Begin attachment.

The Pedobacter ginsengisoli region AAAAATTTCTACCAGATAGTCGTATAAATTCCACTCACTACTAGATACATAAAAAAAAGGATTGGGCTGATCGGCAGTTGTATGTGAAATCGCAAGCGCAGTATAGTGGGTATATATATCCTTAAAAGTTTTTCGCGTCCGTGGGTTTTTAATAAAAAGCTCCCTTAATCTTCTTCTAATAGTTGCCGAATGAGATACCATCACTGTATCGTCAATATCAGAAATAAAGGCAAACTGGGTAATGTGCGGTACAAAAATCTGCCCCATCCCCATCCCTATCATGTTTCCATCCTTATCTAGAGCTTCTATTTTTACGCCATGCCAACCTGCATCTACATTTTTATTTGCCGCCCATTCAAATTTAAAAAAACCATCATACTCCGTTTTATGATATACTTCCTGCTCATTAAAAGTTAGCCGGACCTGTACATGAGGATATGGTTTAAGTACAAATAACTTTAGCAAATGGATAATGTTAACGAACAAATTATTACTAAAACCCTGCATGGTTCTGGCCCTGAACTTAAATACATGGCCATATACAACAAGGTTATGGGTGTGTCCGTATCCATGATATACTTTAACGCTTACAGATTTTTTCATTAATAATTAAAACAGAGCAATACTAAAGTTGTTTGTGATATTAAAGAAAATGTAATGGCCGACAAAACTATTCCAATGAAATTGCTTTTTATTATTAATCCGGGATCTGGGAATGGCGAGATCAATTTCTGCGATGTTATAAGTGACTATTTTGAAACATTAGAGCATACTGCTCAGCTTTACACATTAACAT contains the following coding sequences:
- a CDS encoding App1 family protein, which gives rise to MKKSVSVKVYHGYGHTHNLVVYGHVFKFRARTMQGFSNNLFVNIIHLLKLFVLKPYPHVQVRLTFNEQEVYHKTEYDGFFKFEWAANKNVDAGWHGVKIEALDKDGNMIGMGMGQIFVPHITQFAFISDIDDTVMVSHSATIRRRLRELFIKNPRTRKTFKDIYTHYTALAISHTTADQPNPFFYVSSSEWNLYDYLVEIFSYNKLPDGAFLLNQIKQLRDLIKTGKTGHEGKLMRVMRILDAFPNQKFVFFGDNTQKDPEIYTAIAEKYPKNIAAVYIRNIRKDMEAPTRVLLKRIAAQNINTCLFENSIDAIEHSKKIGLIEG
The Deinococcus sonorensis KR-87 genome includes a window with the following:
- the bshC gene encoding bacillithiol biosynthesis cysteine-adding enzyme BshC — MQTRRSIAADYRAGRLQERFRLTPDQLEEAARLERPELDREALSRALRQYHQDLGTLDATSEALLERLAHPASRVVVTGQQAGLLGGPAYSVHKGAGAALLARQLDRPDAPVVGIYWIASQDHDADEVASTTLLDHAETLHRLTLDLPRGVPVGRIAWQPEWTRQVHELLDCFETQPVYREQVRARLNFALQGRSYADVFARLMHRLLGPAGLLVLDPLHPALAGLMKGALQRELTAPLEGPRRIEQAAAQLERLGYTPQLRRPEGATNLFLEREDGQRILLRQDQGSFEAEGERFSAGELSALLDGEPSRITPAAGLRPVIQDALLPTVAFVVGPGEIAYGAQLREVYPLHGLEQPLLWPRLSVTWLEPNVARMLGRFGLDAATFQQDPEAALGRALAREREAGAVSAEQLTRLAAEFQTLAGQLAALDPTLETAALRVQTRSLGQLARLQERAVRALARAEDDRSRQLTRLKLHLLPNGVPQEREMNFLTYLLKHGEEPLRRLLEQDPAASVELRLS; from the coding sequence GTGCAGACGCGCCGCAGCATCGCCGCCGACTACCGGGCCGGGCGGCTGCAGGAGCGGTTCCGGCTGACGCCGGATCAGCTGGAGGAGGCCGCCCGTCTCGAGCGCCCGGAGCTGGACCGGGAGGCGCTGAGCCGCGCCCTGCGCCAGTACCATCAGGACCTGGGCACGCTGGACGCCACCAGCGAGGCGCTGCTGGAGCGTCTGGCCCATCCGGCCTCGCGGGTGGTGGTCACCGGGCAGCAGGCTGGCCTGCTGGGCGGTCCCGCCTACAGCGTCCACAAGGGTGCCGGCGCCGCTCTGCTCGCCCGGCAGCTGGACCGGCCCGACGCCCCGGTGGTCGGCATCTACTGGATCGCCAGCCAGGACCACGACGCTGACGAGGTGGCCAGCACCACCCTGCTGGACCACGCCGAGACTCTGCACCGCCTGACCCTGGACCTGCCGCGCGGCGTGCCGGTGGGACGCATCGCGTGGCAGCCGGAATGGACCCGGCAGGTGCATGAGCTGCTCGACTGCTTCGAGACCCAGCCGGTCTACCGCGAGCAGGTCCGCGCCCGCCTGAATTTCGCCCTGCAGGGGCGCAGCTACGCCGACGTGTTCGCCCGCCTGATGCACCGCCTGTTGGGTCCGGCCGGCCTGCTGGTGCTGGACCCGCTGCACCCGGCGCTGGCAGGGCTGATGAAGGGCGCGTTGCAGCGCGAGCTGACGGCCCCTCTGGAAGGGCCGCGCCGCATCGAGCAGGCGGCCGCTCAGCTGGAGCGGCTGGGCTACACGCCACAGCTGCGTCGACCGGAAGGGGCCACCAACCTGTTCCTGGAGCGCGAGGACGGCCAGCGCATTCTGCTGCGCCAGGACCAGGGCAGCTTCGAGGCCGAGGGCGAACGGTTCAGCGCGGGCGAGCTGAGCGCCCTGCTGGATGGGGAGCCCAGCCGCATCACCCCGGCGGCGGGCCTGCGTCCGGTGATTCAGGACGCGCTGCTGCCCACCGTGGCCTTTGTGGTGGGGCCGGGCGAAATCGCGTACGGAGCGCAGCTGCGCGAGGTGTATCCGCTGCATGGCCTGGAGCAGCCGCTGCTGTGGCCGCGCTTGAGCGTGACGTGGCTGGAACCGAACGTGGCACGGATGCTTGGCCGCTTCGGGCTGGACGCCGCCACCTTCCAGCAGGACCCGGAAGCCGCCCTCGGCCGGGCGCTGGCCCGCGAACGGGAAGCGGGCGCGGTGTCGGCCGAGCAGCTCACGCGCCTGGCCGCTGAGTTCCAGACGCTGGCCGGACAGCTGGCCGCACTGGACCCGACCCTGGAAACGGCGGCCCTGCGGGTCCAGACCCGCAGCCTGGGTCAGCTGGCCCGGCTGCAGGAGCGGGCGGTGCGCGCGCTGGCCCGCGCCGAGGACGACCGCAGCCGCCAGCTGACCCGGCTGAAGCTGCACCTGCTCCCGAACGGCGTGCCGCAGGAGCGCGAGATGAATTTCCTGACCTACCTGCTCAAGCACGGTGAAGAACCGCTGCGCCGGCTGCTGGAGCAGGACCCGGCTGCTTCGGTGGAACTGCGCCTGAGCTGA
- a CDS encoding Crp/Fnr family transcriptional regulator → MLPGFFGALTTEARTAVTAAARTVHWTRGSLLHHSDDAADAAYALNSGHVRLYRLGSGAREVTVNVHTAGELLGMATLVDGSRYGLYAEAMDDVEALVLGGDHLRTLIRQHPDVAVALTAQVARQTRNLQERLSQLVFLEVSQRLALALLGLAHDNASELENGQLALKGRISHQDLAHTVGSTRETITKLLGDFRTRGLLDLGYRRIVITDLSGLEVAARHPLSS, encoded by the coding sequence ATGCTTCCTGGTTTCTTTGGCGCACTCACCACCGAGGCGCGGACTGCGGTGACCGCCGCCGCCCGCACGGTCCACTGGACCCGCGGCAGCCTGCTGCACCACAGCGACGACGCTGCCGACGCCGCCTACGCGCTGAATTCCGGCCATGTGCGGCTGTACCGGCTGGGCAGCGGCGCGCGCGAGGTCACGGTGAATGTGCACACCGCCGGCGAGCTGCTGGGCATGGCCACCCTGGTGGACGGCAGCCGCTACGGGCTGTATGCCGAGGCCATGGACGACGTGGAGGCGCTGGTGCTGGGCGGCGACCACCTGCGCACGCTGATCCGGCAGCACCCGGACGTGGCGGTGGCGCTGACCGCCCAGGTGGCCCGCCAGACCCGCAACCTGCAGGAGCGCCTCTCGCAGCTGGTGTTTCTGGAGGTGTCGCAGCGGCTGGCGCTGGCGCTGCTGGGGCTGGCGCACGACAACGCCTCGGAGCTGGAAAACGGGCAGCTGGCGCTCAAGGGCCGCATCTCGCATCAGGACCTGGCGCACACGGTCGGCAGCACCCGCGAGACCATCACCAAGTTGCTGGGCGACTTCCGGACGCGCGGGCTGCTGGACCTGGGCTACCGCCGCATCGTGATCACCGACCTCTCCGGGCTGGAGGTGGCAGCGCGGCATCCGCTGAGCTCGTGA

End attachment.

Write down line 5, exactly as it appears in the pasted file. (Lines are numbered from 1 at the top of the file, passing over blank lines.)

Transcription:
- a CDS encoding Crp/Fnr family transcriptional regulator → MLPGFFGALTTEARTAVTAAARTVHWTRGSLLHHSDDAADAAYALNSGHVRLYRLGSGAREVTVNVHTAGELLGMATLVDGSRYGLYAEAMDDVEALVLGGDHLRTLIRQHPDVAVALTAQVARQTRNLQERLSQLVFLEVSQRLALALLGLAHDNASELENGQLALKGRISHQDLAHTVGSTRETITKLLGDFRTRGLLDLGYRRIVITDLSGLEVAARHPLSS, encoded by the coding sequence ATGCTTCCTGGTTTCTTTGGCGCACTCACCACCGAGGCGCGGACTGCGGTGACCGCCGCCGCCCGCACGGTCCACTGGACCCGCGGCAGCCTGCTGCACCACAGCGACGACGCTGCCGACGCCGCCTACGCGCTGAATTCCGGCCATGTGCGGCTGTACCGGCTGGGCAGCGGCGCGCGCGAGGTCACGGTGAATGTGCACACCGCCGGCGAGCTGCTGGGCATGGCCACCCTGGTGGACGGCAGCCGCTACGGGCTGTATGCCGAGGCCATGGACGACGTGGAGGCGCTGGTGCTGGGCGGCGACCACCTGCGCACGCTGATCCGGCAGCACCCGGACGTGGCGGTGGCGCTGACCGCCCAGGTGGCCCGCCAGACCCGCAACCTGCAGGAGCGCCTCTCGCAGCTGGTGTTTCTGGAGGTGTCGCAGCGGCTGGCGCTGGCGCTGCTGGGGCTGGCGCACGACAACGCCTCGGAGCTGGAAAACGGGCAGCTGGCGCTCAAGGGCCGCATCTCGCATCAGGACCTGGCGCACACGGTCGGCAGCACCCGCGAGACCATCACCAAGTTGCTGGGCGACTTCCGGACGCGCGGGCTGCTGGACCTGGGCTACCGCCGCATCGTGATCACCGACCTCTCCGGGCTGGAGGTGGCAGCGCGGCATCCGCTGAGCTCGTGA